In order to efficiently select the appropriate game for a given participant, games utilized in the study were analyzed using a taxonomy representing multiple continua of motor skill difficulty [45] with tables developed to identify these motor components for each game. The first set of factors relating to the environmental demands of playing the game identified whether the environment was stationary (i.e., golfing) or in motion (i.e., batting), and if successful play required force modulation and/or accuracy (i.e., archery). The second set of factors involving the body’s interaction with the task demands determined which upper extremity joints needed to move in what planes of motion in relation to gravity (i.e., antigravity shoulder flexion with elbow extension during bowling), whether the task needed specific types of grasp and hand/finger manipulation (i.e., drumming versus playing the guitar), if the task itself was continuous (i.e., boxing) or discrete (i.e., golf swing), and whether it required unilateral or bimanual dexterity (i.e., tennis versus canoeing). The ability to complete bimanual task training was another important feature considered in this model, since bimanual function is variable, utilized in more than 54% of hand activities [46], and has been shown to be an efficacious rehabilitation tool [23, 24, 2628]. Bimanual skills were further subdivided into four categories: bimanual assisted (i.e., two-handed activity such as golfing with hemiplegic hand ace wrapped to controller); yoked (i.e., baseball batting); reciprocal (i.e., driving); differing (i.e., playing the guitar). In addition to a game’s specific upper extremity motor demands, other critical nonmotor factors were considered. For example, cognitive demands were matched with the patient’s ability to understand and learn the game. Associated cardiovascular demands were assessed; in general, continuous tasks (i.e., boxing) that require the player to perform a movement without rest had higher demands than games composed of discrete tasks (i.e., bowling) where there is rest between repetitions. Other nonmotor domains included sensation/perception and trunk control/balance. Changes in these nonmotor areas were not specifically monitored outside of the sensory section of the FMA.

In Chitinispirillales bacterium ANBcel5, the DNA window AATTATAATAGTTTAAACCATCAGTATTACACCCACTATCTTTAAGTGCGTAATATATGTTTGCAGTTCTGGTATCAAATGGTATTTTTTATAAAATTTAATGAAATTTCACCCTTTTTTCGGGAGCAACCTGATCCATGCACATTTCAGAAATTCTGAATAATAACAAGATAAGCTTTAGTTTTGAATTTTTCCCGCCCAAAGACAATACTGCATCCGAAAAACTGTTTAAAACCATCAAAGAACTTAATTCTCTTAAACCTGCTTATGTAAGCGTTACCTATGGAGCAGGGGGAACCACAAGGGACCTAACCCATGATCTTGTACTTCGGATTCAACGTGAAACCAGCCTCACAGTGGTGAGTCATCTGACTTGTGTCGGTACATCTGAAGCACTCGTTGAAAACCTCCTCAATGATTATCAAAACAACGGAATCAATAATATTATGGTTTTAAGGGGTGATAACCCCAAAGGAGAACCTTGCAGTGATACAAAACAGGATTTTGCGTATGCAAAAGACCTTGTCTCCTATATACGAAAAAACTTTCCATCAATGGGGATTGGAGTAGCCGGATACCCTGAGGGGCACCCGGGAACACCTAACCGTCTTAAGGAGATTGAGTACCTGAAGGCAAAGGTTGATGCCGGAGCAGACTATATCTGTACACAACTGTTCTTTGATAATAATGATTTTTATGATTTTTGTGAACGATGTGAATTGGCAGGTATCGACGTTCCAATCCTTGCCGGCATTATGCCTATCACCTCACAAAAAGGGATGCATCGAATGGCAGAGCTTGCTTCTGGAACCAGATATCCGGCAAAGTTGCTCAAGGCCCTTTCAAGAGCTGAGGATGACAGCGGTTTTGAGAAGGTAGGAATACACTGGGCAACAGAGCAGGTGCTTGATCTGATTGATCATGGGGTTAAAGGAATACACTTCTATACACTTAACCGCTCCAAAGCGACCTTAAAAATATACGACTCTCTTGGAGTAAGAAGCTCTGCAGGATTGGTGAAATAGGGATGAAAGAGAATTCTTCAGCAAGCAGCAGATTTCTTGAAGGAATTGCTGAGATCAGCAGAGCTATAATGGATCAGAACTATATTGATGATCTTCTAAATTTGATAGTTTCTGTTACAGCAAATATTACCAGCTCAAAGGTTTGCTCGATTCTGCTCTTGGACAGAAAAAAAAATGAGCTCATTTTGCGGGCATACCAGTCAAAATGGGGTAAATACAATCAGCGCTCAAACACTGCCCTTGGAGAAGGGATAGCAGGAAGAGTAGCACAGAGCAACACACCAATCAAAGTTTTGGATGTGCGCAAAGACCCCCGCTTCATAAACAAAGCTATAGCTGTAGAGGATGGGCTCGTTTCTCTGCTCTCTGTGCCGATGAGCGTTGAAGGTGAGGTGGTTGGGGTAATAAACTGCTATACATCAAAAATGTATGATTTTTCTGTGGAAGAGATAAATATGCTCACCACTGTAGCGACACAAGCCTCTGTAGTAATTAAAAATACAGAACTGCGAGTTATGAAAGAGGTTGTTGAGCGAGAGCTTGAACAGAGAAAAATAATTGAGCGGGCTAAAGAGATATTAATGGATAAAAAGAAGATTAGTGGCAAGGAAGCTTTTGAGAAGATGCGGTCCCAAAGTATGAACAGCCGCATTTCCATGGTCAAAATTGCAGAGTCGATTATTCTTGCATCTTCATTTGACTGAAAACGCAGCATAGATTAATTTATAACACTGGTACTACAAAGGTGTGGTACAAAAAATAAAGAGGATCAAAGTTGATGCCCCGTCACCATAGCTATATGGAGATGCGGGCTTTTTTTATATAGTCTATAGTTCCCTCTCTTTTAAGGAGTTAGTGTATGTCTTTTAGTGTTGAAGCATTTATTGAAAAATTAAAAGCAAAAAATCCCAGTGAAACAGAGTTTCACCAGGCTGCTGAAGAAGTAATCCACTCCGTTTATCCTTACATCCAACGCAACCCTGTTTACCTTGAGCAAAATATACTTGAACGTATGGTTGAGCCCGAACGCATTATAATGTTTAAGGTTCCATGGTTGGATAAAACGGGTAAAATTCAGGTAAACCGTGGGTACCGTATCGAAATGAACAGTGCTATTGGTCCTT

2.4.2. Gaming System Platforms and Games